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Japan, South Korea and US brace for North Korean 'surprise'

SEOUL — Japan, the United States and South Korea are concerned that North Korea could test-fire a long-range ballistic missile without any prior warning in the same manner as the nuclear test on Jan. 6, as Pyongyang has shown signs of preparations for the test-firing of a missile.

According to observers, the North Korean moves also apparently aim to send a warning to the United States, China and other countries that have been discussing additional sanctions against the country at the U.N. Security Council in the wake of the nuclear test.

A research group on North Korean affairs at Johns Hopkins University, called 38 North, released on Thursday satellite photos taken on Monday of the Sohae satellite launching station in Tongchang-ri in northwestern North Korea.

Around the launch pad, transportation vehicles and workers could be seen.

According to a South Korean government source, it was confirmed recently that freight trains left missile factories in Pyongyang for Tongchang-ri.

But it is difficult to know the timing of the test-firing of a missile. According to diplomatic sources in Japan and South Korea, North Korea constructed a building in which a missile can be assembled indoors last year.

A facility to store missile fuel underground was also built, and thus it is now possible to inject fuel into a missile secretly. The launching pad and its surrounding facilities have always been curtained.

In past test-firings of missiles, the United States and some other countries could confirm via satellite the scenes of missile parts being assembled and fuel being injected by vehicles in operations that lasted for some days at the launching pad.

In the latest nuclear test on Jan. 6, North Korea did not notify the United States or China in advance, though the country had done so on prior occasions.

When North Korea test-fired missiles in the past, it designated areas where it prohibited ships of other countries from sailing. But this time, the South Korean government has voiced concern.

A South Korean Defense Ministry spokesperson said, "There is a possibility that (North Korea could) launch a missile without a prior notification of (what would be) a seriously provocative deed."

In the wake of the nuclear test on Jan. 6, member countries of the U.N. Security Council, such as Japan, the United States and China, are considering compiling a resolution for additional sanctions against North Korea. In principle, China also has agreed with the United States that it is necessary for such a resolution to be adopted.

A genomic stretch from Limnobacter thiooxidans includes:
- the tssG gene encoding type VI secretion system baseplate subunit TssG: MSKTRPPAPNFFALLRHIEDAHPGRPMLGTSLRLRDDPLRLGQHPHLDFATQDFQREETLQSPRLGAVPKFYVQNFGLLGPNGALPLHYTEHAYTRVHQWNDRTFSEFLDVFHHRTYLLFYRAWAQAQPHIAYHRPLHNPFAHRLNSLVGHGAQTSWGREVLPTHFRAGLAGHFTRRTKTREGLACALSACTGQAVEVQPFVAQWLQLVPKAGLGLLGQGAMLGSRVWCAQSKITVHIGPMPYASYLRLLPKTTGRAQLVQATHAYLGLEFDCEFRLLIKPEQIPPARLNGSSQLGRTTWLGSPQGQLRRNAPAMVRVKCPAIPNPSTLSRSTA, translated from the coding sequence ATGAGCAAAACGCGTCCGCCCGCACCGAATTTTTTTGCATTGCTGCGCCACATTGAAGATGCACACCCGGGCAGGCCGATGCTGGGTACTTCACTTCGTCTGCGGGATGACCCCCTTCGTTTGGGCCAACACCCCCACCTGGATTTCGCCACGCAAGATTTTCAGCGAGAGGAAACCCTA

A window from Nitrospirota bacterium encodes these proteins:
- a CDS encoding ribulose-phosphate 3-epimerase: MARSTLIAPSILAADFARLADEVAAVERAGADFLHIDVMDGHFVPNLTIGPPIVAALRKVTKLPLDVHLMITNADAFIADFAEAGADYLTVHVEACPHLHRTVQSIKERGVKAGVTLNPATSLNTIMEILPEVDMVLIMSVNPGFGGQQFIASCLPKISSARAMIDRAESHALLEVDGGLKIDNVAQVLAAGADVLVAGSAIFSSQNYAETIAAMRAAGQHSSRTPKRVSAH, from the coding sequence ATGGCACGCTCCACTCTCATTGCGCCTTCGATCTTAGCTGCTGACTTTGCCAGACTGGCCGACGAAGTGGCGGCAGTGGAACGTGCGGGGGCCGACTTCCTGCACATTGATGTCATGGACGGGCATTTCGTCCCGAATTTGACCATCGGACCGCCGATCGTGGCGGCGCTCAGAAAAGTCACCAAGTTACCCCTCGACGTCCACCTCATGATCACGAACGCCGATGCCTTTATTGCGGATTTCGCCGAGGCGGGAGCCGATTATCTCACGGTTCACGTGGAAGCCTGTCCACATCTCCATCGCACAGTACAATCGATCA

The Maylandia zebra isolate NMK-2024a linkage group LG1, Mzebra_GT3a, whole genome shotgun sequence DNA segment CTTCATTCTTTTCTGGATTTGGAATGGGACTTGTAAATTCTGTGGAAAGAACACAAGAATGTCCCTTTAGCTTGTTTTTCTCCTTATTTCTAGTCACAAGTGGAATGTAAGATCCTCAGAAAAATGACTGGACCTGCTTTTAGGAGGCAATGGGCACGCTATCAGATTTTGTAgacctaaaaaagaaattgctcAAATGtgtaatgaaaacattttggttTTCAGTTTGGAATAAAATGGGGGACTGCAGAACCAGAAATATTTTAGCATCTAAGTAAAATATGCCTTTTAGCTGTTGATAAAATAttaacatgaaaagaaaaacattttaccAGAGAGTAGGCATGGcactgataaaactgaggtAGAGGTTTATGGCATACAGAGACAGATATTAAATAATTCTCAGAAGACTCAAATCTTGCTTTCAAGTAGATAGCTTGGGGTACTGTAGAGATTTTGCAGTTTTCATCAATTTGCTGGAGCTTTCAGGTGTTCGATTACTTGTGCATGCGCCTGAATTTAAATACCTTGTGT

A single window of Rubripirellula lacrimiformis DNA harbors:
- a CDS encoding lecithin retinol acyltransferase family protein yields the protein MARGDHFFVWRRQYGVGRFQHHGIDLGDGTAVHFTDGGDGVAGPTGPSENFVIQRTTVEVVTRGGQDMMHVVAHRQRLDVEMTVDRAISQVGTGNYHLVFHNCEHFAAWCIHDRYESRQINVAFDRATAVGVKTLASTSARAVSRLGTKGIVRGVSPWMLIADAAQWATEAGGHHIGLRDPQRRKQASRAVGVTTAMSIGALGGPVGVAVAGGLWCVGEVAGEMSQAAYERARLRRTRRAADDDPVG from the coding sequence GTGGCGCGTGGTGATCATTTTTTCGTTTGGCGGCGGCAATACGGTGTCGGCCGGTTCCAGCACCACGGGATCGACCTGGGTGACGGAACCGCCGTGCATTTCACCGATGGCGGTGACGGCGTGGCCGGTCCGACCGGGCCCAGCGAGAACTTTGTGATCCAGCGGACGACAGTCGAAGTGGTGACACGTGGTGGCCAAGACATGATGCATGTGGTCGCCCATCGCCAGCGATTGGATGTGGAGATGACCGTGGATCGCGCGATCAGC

A South Korean government source said North Korea is "intimidating the international community" by showing the signs of firing a missile. The source believed that North Korea had emphatically expressed its intention to continue the nuclear missile development even if additional sanctions are imposed.

In the past, North Korea has conducted missile launches and nuclear tests close together in time. This time, a nuclear test was done first.

An official of the South Korean government predicted that North Korea "may launch a missile in connection with the nuclear test."

On Thursday, Reuters reported that U.S. government sources said the next missile launch could be conducted within two or three weeks.

North Korea's aim is to make the United States recognize the country as a nuclear power by completing development of missiles with nuclear warheads that can reach the United States.

The estimated range of an upgraded Taepodong-2 long-range ballistic missile is about 10,000 kilometers, and thus they can reach the U.S. West Coast.

Last year, North Korea raised the height of the launchpad by more than 10 meters so that the range will be longer, and repeatedly conducted combustion experiments of the missile engines.
 

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